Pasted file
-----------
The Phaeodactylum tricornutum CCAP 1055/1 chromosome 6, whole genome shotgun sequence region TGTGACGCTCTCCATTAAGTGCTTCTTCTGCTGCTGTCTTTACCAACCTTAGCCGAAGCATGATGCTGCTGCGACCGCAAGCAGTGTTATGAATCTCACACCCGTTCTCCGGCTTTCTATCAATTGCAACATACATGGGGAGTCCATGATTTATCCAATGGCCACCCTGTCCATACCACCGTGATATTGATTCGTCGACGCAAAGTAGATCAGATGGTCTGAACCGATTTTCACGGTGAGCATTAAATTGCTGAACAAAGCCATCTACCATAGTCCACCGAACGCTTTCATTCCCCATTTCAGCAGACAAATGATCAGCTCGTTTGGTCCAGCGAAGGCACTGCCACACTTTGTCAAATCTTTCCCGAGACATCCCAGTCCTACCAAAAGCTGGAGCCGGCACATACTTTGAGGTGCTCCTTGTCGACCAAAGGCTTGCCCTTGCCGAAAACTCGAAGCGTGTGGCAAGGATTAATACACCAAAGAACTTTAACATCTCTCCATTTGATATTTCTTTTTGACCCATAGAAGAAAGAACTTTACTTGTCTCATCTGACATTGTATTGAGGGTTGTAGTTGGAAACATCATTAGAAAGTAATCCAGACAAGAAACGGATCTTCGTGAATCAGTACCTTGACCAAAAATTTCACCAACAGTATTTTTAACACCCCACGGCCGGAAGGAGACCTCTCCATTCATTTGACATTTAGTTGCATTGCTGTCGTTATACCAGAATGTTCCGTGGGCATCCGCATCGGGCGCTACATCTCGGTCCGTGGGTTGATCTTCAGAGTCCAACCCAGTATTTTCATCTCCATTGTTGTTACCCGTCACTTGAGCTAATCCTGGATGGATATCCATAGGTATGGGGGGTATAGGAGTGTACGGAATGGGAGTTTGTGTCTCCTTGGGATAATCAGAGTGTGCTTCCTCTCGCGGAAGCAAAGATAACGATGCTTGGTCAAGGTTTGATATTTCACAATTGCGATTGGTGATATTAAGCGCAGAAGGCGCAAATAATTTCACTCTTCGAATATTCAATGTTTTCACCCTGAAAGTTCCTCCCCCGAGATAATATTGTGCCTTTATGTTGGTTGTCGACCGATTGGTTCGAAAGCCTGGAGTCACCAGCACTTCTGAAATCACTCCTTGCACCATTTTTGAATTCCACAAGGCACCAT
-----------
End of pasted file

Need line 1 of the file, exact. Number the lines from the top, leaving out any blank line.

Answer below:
The Phaeodactylum tricornutum CCAP 1055/1 chromosome 6, whole genome shotgun sequence region TGTGACGCTCTCCATTAAGTGCTTCTTCTGCTGCTGTCTTTACCAACCTTAGCCGAAGCATGATGCTGCTGCGACCGCAAGCAGTGTTATGAATCTCACACCCGTTCTCCGGCTTTCTATCAATTGCAACATACATGGGGAGTCCATGATTTATCCAATGGCCACCCTGTCCATACCACCGTGATATTGATTCGTCGACGCAAAGTAGATCAGATGGTCTGAACCGATTTTCACGGTGAGCATTAAATTGCTGAACAAAGCCATCTACCATAGTCCACCGAACGCTTTCATTCCCCATTTCAGCAGACAAATGATCAGCTCGTTTGGTCCAGCGAAGGCACTGCCACACTTTGTCAAATCTTTCCCGAGACATCCCAGTCCTACCAAAAGCTGGAGCCGGCACATACTTTGAGGTGCTCCTTGTCGACCAAAGGCTTGCCCTTGCCGAAAACTCGAAGCGTGTGGCAAGGATTAATACACCAAAGAACTTTAACATCTCTCCATTTGATATTTCTTTTTGACCCATAGAAGAAAGAACTTTACTTGTCTCATCTGACATTGTATTGAGGGTTGTAGTTGGAAACATCATTAGAAAGTAATCCAGACAAGAAACGGATCTTCGTGAATCAGTACCTTGACCAAAAATTTCACCAACAGTATTTTTAACACCCCACGGCCGGAAGGAGACCTCTCCATTCATTTGACATTTAGTTGCATTGCTGTCGTTATACCAGAATGTTCCGTGGGCATCCGCATCGGGCGCTACATCTCGGTCCGTGGGTTGATCTTCAGAGTCCAACCCAGTATTTTCATCTCCATTGTTGTTACCCGTCACTTGAGCTAATCCTGGATGGATATCCATAGGTATGGGGGGTATAGGAGTGTACGGAATGGGAGTTTGTGTCTCCTTGGGATAATCAGAGTGTGCTTCCTCTCGCGGAAGCAAAGATAACGATGCTTGGTCAAGGTTTGATATTTCACAATTGCGATTGGTGATATTAAGCGCAGAAGGCGCAAATAATTTCACTCTTCGAATATTCAATGTTTTCACCCTGAAAGTTCCTCCCCCGAGATAATATTGTGCCTTTATGTTGGTTGTCGACCGATTGGTTCGAAAGCCTGGAGTCACCAGCACTTCTGAAATCACTCCTTGCACCATTTTTGAATTCCACAAGGCACCAT